School boys in theearly 19th century wore ling pants. This would have included skeletin suits and tunic outfits. By mid century boys were wearing suits, still with long pants. It is at this time that photography was develped and we begin to have increasing numbers of images. Boys commonly wore suits to school. We see boys wearing collar-buttoning and cut--away jacket suits, mostly with long pants. Gradually we see 10 year olds beginning to wear shortened-length pants in the 1870s as Britain began to develop a major state education sysrem. Uniforms were common in provare schools, but not worn in stte primaries. By the 1880s shortened-lenhth pants were very common for 10-year olds worn with long stockings. This included both knee pants and knickers. We also see a lot of 10 year olds with Eton collars. A few boys wore sailor suits, but they were not nearly as common as on the Continent. Lapel jackets become increasingly common, but we contiunue to see lapel jackets. Shortened -length pants were nearly universal by the end of the century. At the turn-of-the 20th century we mostly see 10-year olds wearing knee pants suits to scchool. School caps became common. Knee socks begin to replace long-stockings. In the intr-war period boys continued wearing short pants suits to school. Sandals weew also common. Blazers were common. Short pants and knees socks were virtually universal. Webegin to see uniforms at stte primaries in the 60s. We begin to see more boys earing long pants andn casual clthing by the 70s. We begin to see casual uniforms appearing by the 1980s. Many private schools continued to wear more formal unirms, but schools caps were vno longer common.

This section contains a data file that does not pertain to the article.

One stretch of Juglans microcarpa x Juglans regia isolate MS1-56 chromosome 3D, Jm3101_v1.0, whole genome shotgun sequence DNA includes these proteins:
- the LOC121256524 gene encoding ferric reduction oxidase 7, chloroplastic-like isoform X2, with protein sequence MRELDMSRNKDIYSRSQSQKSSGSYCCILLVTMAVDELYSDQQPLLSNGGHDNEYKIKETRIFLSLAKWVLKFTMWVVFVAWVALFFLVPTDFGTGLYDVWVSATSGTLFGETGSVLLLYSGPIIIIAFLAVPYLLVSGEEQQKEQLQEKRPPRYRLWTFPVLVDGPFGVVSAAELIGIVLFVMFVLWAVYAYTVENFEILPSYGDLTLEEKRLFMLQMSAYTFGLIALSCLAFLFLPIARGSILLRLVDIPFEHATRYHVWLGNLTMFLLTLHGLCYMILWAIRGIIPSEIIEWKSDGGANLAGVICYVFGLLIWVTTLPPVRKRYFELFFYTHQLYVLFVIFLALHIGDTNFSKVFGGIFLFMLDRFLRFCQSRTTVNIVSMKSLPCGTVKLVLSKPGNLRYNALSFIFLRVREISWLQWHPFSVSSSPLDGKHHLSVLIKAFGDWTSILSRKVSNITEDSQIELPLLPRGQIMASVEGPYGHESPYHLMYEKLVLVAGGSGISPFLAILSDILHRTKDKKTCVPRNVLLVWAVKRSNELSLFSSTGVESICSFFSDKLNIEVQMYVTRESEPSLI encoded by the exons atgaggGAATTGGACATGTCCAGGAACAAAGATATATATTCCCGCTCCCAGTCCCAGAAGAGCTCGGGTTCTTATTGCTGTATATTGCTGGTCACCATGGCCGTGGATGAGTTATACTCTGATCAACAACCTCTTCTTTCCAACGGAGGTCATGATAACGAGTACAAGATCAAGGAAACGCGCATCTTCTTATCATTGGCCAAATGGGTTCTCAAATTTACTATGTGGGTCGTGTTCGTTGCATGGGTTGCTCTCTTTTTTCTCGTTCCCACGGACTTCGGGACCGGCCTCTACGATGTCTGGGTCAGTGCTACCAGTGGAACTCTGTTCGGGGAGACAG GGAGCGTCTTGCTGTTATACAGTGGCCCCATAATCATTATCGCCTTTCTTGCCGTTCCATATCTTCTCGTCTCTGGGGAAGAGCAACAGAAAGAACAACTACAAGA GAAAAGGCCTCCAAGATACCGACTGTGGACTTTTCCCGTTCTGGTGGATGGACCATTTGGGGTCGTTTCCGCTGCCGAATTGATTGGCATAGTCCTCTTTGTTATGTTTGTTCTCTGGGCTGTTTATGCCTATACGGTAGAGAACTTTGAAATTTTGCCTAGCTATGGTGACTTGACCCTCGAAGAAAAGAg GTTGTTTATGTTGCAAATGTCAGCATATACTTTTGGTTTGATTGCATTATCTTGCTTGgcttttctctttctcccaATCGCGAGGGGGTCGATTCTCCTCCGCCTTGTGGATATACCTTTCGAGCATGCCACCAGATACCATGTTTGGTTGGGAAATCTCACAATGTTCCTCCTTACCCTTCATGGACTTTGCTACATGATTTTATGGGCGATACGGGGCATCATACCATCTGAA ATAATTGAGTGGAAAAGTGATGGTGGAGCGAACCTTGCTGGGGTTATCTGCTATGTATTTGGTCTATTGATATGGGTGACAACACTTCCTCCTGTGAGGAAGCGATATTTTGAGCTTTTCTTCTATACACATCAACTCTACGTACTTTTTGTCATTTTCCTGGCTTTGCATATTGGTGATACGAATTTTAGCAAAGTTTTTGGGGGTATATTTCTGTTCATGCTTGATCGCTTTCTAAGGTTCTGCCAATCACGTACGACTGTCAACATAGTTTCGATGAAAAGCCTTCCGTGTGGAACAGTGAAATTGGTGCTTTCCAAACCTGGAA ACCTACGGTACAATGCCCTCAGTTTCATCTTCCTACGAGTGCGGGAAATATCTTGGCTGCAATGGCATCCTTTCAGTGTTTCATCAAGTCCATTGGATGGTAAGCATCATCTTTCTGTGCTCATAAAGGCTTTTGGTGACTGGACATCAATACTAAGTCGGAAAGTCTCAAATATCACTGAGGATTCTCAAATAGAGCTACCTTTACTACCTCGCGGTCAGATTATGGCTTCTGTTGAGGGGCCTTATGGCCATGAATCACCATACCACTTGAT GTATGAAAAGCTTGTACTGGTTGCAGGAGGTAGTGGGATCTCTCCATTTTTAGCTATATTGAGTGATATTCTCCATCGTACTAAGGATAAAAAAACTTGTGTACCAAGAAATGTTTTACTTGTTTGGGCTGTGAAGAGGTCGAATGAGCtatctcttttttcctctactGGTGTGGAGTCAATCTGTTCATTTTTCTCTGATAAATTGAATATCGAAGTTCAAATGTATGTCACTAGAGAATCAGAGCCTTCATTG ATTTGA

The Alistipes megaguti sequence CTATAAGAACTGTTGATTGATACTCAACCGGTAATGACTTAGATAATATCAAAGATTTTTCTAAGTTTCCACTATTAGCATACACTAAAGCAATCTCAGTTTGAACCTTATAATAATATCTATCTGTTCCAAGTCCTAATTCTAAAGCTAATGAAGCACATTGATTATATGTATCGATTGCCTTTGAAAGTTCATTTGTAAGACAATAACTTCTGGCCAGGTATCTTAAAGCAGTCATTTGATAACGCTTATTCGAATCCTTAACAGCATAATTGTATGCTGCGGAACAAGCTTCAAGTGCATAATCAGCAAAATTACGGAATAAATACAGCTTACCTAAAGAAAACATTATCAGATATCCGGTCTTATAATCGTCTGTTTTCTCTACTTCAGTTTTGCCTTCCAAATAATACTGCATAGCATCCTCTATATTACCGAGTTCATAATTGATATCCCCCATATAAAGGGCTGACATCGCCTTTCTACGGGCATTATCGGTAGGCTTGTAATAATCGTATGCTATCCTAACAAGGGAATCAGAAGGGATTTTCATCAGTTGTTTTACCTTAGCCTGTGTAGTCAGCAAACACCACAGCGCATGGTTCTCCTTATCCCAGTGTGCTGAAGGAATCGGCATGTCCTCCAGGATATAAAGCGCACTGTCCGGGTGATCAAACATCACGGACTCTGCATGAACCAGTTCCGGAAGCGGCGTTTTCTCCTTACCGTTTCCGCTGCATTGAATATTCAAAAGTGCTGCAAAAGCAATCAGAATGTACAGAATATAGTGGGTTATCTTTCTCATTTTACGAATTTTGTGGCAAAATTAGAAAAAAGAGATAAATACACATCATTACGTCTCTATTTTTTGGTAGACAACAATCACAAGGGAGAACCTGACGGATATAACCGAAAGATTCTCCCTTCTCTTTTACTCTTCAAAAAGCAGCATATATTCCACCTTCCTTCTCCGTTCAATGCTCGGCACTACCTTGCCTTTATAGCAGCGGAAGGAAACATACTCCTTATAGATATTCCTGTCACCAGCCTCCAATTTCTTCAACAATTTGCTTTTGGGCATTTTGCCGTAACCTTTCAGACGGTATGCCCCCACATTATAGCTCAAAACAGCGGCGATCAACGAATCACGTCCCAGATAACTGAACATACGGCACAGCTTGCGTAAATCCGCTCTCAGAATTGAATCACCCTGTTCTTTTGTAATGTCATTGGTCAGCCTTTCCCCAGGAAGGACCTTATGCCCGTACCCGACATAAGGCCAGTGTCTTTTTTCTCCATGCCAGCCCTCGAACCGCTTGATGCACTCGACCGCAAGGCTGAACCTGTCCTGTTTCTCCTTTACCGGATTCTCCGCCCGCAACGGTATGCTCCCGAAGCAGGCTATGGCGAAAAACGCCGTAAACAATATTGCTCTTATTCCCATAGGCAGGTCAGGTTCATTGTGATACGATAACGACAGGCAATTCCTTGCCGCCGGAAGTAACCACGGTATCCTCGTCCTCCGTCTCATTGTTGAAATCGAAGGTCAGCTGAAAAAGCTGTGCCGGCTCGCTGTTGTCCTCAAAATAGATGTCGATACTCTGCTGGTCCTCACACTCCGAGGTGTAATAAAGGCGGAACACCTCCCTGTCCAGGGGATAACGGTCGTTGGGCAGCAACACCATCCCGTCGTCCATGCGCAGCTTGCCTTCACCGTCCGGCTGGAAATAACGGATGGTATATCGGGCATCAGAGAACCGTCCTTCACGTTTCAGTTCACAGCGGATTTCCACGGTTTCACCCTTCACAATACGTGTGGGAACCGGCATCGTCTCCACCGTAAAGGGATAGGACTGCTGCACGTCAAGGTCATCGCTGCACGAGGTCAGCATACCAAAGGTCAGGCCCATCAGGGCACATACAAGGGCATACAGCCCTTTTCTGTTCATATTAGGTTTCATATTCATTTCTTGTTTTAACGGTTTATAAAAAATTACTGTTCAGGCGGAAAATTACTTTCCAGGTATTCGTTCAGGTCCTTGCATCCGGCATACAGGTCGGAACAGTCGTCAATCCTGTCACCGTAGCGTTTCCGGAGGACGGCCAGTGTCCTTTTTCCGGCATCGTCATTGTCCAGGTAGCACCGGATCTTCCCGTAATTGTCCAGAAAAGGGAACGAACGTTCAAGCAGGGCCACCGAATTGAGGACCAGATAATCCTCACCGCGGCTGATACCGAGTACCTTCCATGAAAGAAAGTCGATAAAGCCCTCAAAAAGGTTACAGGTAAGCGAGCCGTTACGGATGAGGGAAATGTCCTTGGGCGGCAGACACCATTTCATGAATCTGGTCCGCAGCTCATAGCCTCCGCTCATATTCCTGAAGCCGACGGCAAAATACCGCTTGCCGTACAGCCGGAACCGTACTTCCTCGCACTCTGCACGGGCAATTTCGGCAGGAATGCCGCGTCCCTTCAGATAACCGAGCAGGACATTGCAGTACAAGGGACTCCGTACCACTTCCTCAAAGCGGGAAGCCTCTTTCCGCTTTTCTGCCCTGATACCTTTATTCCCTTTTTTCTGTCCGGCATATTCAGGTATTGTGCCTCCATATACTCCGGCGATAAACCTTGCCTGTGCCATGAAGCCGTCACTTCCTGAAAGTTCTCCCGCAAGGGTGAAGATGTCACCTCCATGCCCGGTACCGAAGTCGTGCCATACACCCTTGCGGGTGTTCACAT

Once Britain began building a public (state) school system (19th century), most children only attended primary school to about age 13 years. So most boys had finished school by age 15 years until after World War II. Before that that only boys a public (private mostly boarding) schools or grammar schools were still in school at age 15 years. Age 15 was raher a mixed age. We see some boys at public schools wearing suit jackets and Eton collars with both knickers and at other schools long pants. This seems to be a school rule, but at some schools it may have been parental choice. Knickers becane less common after the turn of the 20th century, but we see more boys wearing short pants. We also see more blazers. This varied from school to school. Most prep school had uniforms with short pants, but for the 15 year old at public schools the situation was more varied. Often the younger boys during the first two years (13-14 years old) wire short pants with their uniform. Some of these boys turned 15 during their second year. After this we see boys increasingly wore long pabts, although some schools required short pants for all boys. A similar pattern trabspired at the grammar schools, but there after the first two years, the boys and their parents generally decided about short or long pants. After Wold War II the state scecondary system was significantly expabded. School uniform rules were largelybunchanged, but we see more long pants by the late-1950s. This changed during the 1970s as fewer schools made the younger boys wear short pants. Most schools, however, to insist on blazers and ties.